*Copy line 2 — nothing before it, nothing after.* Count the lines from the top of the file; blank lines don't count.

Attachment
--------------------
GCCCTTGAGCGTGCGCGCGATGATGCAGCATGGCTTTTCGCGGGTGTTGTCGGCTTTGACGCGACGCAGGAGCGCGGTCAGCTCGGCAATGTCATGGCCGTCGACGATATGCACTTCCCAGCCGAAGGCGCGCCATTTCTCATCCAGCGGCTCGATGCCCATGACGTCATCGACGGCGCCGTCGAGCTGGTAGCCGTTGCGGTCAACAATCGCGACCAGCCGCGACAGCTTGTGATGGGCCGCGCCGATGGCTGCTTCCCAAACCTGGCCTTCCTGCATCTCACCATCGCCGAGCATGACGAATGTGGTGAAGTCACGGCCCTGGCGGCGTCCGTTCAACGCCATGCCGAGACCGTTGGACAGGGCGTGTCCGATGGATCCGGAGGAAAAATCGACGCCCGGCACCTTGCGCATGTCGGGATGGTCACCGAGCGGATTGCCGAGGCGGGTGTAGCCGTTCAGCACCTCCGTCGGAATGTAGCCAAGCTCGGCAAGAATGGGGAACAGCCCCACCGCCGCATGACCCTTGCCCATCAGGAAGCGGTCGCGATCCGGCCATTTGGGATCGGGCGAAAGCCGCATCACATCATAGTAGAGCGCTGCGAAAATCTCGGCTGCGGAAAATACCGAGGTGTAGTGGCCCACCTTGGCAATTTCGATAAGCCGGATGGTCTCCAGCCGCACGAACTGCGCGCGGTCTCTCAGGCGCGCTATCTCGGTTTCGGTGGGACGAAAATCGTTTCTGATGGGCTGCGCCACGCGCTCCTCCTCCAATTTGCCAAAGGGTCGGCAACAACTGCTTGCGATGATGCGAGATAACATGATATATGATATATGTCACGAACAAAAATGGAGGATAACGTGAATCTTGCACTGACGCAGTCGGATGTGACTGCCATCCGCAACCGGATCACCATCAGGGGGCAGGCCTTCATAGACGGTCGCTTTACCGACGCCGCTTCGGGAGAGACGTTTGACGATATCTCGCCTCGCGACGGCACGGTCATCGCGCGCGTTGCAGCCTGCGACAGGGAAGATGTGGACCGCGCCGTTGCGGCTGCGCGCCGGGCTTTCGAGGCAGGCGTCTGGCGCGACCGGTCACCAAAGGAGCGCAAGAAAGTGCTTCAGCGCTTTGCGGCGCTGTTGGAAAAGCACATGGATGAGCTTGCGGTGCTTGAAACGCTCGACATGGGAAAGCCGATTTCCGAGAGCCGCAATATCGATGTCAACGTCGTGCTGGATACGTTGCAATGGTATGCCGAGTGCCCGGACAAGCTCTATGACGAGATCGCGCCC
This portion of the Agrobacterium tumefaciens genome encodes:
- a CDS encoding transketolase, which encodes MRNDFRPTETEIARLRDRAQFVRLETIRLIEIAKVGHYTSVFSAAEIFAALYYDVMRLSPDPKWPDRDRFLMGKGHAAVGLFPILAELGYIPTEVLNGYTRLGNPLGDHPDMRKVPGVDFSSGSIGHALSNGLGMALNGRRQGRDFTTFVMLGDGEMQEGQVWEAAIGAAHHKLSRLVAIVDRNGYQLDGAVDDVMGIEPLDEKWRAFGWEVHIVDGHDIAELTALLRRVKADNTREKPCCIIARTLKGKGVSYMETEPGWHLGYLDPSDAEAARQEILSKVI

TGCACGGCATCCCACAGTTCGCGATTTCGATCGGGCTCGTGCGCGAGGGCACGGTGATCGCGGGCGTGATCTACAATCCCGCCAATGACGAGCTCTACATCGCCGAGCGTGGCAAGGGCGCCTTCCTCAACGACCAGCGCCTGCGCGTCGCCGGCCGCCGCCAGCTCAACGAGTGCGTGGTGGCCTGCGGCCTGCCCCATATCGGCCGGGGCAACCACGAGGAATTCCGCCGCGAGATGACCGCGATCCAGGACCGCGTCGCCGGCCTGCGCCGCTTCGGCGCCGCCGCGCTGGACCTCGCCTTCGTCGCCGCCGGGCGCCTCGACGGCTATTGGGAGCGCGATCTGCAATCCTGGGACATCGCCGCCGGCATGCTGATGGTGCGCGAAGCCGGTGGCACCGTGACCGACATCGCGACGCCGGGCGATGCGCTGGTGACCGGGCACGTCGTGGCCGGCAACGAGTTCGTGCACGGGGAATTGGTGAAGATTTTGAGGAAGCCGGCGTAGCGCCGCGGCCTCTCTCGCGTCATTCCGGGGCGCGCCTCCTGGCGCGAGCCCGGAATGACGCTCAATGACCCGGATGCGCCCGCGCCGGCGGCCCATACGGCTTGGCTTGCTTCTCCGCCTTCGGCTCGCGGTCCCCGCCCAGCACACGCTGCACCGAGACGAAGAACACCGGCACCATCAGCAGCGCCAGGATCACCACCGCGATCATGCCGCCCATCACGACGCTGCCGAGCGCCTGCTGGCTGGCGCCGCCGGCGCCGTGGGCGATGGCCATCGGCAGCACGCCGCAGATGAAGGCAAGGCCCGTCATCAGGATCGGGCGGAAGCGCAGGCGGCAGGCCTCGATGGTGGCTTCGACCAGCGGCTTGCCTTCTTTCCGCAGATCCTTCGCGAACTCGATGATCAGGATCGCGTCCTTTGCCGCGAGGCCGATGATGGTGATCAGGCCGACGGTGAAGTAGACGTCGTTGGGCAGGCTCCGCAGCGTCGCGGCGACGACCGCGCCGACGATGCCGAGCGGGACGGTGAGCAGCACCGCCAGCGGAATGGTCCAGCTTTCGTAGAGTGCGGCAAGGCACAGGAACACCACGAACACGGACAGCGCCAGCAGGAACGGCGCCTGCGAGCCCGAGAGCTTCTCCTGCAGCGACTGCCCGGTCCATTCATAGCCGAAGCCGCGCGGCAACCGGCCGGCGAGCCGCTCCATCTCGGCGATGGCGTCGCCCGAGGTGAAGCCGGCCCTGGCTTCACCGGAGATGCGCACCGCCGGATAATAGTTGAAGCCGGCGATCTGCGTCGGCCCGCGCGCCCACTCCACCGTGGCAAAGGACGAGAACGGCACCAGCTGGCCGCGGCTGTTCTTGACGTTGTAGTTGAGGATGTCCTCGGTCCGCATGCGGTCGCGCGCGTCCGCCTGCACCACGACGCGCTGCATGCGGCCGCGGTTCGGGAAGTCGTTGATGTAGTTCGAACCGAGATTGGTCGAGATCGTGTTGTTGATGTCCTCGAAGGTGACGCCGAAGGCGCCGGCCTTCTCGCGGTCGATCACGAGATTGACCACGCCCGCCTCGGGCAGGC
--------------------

This portion of the Agrobacterium tumefaciens genome encodes: